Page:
“The core [to good native advertising] is a clear understanding of the target group’s interests. If you know these, it is much easier to define the right content, the channels, the formats you need for a successful campaign.”
Karsten Krämer, Director, C3
The term ‘native advertising’ is about using paid advertising that matches the look, feel and function of the media format in which they appear. You can often find native advertising in:
- Social media feeds, or as
- Recommended content on a web page.
As opposed to display or banner ads, native ads don’t have the look and feel of typical advertisements. These ad types look like part of editorial on the page.
The key to native advertising
The crucial aspect to native advertising is that it is non-disruptive. In theory, if an ad is “disruptive” it is effective because it’s unexpected, breaking through all that noise. However, if an ad is non-disruptive it does not – or tends not to – cause a disruption.
Native advertising is paid content
Examples of native advertise are:
- Infographics, and
If a content producer can make it, companies can buy it and publishing platforms can promote it then the content has the ability to qualify as native advertising.
How does a native advertisement differ from an advertorial that appears in a print magazine or newspaper? The content must align with the publication or site’s editorial style. This is if it’s to be considered a true native advertisement. It addition it must also provide the kind of information that the publication’s audience typically expects.
Native advertisements are often difficult to spot
This is because these types of advertisements often blend in with the “organic” content extremely well. Trying to spot native adverts is made even more challenging by the fact that there are no defined rules or guidelines on how publishers must label native ads. Transparency standards vary from one publication to another.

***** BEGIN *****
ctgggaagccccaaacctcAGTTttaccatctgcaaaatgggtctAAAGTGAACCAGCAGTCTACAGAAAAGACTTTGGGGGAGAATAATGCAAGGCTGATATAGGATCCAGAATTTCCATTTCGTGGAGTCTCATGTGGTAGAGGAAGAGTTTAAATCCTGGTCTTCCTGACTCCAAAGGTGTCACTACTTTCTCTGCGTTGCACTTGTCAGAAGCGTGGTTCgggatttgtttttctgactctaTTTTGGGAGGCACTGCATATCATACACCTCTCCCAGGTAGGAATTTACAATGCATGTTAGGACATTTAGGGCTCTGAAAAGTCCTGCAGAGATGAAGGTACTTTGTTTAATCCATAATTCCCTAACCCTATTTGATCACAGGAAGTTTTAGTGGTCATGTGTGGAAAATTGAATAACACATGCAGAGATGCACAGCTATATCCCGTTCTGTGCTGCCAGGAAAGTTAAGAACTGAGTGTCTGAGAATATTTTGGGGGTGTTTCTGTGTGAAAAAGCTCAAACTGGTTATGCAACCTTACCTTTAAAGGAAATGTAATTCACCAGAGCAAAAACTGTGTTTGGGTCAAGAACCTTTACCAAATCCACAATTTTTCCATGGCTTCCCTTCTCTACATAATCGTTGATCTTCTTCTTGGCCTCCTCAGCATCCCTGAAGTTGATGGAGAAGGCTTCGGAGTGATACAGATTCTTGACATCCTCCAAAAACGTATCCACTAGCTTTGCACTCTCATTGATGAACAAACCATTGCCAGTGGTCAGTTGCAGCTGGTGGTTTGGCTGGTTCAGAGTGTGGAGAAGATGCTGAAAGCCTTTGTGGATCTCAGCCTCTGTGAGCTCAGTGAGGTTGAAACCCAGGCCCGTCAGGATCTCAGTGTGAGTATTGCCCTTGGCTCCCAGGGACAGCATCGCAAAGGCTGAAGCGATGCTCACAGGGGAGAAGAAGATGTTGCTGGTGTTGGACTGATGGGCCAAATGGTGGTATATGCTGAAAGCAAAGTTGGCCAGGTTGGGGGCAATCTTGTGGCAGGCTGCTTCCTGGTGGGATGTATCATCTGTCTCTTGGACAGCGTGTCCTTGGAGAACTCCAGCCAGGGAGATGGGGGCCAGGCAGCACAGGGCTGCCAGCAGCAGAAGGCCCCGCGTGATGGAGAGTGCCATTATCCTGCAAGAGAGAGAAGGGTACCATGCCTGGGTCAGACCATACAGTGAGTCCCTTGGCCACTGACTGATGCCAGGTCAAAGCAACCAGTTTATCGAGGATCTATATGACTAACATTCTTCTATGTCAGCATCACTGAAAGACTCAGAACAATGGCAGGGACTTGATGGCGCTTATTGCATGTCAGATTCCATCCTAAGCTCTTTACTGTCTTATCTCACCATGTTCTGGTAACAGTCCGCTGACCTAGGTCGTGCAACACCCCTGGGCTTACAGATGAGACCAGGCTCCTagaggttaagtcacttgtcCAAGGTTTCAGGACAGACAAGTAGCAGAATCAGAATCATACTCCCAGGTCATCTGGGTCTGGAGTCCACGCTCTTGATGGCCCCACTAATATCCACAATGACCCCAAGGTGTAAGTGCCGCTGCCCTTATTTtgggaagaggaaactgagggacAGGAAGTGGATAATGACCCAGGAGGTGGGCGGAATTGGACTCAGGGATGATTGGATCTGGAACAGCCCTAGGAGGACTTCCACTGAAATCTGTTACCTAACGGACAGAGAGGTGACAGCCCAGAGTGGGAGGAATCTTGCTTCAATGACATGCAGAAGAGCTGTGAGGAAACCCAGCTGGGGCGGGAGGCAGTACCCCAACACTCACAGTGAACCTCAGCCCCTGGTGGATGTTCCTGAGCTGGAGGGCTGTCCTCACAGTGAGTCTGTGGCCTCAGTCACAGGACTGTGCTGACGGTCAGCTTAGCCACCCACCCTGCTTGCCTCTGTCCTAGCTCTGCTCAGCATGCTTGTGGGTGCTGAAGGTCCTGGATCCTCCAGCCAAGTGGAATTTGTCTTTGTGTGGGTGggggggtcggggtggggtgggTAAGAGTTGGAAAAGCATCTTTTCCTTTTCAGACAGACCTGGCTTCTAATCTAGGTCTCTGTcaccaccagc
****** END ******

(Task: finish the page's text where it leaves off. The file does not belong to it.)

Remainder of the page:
A great native advertising example
Together with Upworthy, BuzzFeed is the most effective viral hit factory on the Internet. They have recently opened their platform up to advertising. Here’s an example of BuzzFeed “Community” pages, featuring brands like publishing giant HarperCollins:
As it is possible to see for the above picture, posts made to the Community section of BuzzFeed have “not been vetted or endorsed by BuzzFeed’s editorial staff”. This means that HarperCollins (and Mini, and Pepsi, and the other brands that publish content at BuzzFeed) have simply paid for the privilege of getting their brand in front of BuzzFeed’s audience. Apart from the prominent HarperCollins logo above the social share buttons, there’s little to set this apart from BuzzFeed’s regular content.
Why It Works
Time factors into why this native advertising example is so successful. Firstly, the post was published in late June, coinciding well with graduation season. Secondly, the basis of the post was teacher David McCullough, Jr.’s famous “You Are Not Special” commencement speech, which itself went viral.
The post adheres strictly to BuzzFeed’s popular animated .GIF/listicle post format, making it easily digestible, and the headline is impeccably crafted for BuzzFeed’s audience, as you’d expect. There’s very little obvious connection between the client (a major publishing house) to the content, aside from the implied relationship between college graduates and books. This means that the advertisement is seen as a “soft sell”. This is easier for audiences to stomach than forceful product placement.
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